In 2017, Melanie Shaha of Gilbert, Arizona, started undergoing chemotherapy to treat a recurring brain tumor that affected the functioning of her pituitary gland. Previously, she had surgeries to successfully remove the benign tumor. This time, however, chemotherapy was prescribed, and Shaha started losing her hair.
"Not having hair, you stick out like a sore thumb and well-meaning people can say things that break your heart," she told the outlet. "I don't mind being sick but I mind looking sick. I'd rather blend in and not stand out at the store,” Shaha told TODAY Parents.
A year later, her son Matt Shaha, then 23 and just having graduated from a school with a strict dress code, joked that he should grow out his hair and make a wig for her. And then “something clicked” and he decided to continue growing his hair out.
Melanie added that she didn’t want to burden her son in any way, saying, “I would tell him, 'I love your hair' and he’d say, 'Coming soon to a head near you!'"
“Soon” came just about two and a half years after Matt first thought of growing out his hair to make a wig for his mother. On March 21, 2022, Matt had 12 inches of hair, enough to make a wig. He headed to his mom’s house with some friends for the big cut, and photographer Mercedes Berg was there to capture the magical mother-son moment.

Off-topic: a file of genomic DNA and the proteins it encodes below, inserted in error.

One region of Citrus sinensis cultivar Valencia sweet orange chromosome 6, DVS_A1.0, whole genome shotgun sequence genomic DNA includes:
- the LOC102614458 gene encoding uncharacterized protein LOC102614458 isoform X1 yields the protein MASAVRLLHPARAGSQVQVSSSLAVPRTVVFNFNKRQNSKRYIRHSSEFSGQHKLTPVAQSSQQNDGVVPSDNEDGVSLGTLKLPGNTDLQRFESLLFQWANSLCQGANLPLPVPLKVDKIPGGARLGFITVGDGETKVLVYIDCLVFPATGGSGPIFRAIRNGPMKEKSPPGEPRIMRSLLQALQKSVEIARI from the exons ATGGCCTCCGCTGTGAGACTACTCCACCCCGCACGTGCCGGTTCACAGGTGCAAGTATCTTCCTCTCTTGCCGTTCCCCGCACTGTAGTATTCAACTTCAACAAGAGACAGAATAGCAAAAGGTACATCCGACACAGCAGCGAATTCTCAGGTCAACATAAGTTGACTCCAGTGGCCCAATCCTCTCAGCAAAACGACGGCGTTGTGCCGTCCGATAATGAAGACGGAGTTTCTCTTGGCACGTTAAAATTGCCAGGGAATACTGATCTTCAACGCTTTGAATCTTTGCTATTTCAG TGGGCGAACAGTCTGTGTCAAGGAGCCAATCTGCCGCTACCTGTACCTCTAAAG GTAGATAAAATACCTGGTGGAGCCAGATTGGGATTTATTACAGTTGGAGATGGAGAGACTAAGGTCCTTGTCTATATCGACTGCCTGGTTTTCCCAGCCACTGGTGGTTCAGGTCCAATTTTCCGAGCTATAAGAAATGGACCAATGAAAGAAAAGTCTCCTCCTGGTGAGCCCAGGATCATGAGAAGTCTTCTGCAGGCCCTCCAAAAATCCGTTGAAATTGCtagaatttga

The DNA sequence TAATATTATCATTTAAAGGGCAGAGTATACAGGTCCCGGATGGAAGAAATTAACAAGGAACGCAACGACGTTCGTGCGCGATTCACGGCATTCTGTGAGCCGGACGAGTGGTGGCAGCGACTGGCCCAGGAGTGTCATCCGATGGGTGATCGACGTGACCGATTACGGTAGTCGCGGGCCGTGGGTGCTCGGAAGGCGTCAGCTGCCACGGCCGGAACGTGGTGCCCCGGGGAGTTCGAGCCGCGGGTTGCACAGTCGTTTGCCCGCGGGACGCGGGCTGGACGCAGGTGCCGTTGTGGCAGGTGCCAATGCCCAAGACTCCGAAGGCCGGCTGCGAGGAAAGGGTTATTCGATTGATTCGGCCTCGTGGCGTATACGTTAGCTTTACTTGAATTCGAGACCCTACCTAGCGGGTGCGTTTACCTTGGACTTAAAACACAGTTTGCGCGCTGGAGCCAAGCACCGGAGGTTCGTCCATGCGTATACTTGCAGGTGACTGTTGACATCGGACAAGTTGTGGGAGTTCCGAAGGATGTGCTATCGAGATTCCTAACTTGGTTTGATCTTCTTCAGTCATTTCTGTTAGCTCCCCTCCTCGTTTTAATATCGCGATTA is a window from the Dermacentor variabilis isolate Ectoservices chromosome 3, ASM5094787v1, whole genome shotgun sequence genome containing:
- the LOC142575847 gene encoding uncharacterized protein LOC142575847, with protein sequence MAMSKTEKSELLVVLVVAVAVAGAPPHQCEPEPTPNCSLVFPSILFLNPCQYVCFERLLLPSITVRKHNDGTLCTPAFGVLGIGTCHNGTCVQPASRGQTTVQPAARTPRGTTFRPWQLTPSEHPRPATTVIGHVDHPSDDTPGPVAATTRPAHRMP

"It's a no-brainer," Matt told Fox 10 Phoenix of donating his hair. "She gave me the hair in the first place."
"We were super pumped and when they started cutting, we bawled," Melanie told TODAY. His lopped locks were sent to Compassionate Creations, a California-based wig company that creates hand-threaded wigs for people experiencing hair loss. According to Fox 10, Matt also paid for the wig, which runs around $2,000.
“The family was such a joy to work with," Compassionate Creations co-founder Veronica Balch told TODAY Parents. "When someone selflessly shaves their head for a family member, it makes what we do even more special.”
"You know, I've lost my eyebrows, lost my eyelashes, I lost my hair, so it's just been such a tremendous gift to be able to have a more normal appearance, to go places and not stand out because you look unusual, but to fit in and be beautiful," Melanie said to Fox 10. "It's really great."